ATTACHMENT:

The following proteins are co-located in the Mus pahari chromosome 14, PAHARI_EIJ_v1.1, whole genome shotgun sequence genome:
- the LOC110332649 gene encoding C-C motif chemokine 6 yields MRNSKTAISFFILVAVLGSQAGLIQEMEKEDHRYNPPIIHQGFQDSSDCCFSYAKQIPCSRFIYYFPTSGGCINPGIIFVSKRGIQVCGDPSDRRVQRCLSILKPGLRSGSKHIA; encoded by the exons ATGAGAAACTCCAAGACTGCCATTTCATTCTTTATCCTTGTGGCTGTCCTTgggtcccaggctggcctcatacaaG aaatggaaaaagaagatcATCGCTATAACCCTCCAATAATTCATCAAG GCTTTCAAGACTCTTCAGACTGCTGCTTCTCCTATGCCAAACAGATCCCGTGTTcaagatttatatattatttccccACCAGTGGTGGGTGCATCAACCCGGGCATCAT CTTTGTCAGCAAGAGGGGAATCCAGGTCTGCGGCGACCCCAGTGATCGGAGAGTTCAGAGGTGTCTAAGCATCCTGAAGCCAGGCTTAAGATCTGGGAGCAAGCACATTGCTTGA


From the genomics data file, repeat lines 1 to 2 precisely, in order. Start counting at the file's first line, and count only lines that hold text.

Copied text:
The following proteins are co-located in the Mus pahari chromosome 14, PAHARI_EIJ_v1.1, whole genome shotgun sequence genome:
- the LOC110332649 gene encoding C-C motif chemokine 6 yields MRNSKTAISFFILVAVLGSQAGLIQEMEKEDHRYNPPIIHQGFQDSSDCCFSYAKQIPCSRFIYYFPTSGGCINPGIIFVSKRGIQVCGDPSDRRVQRCLSILKPGLRSGSKHIA; encoded by the exons ATGAGAAACTCCAAGACTGCCATTTCATTCTTTATCCTTGTGGCTGTCCTTgggtcccaggctggcctcatacaaG aaatggaaaaagaagatcATCGCTATAACCCTCCAATAATTCATCAAG GCTTTCAAGACTCTTCAGACTGCTGCTTCTCCTATGCCAAACAGATCCCGTGTTcaagatttatatattatttccccACCAGTGGTGGGTGCATCAACCCGGGCATCAT CTTTGTCAGCAAGAGGGGAATCCAGGTCTGCGGCGACCCCAGTGATCGGAGAGTTCAGAGGTGTCTAAGCATCCTGAAGCCAGGCTTAAGATCTGGGAGCAAGCACATTGCTTGA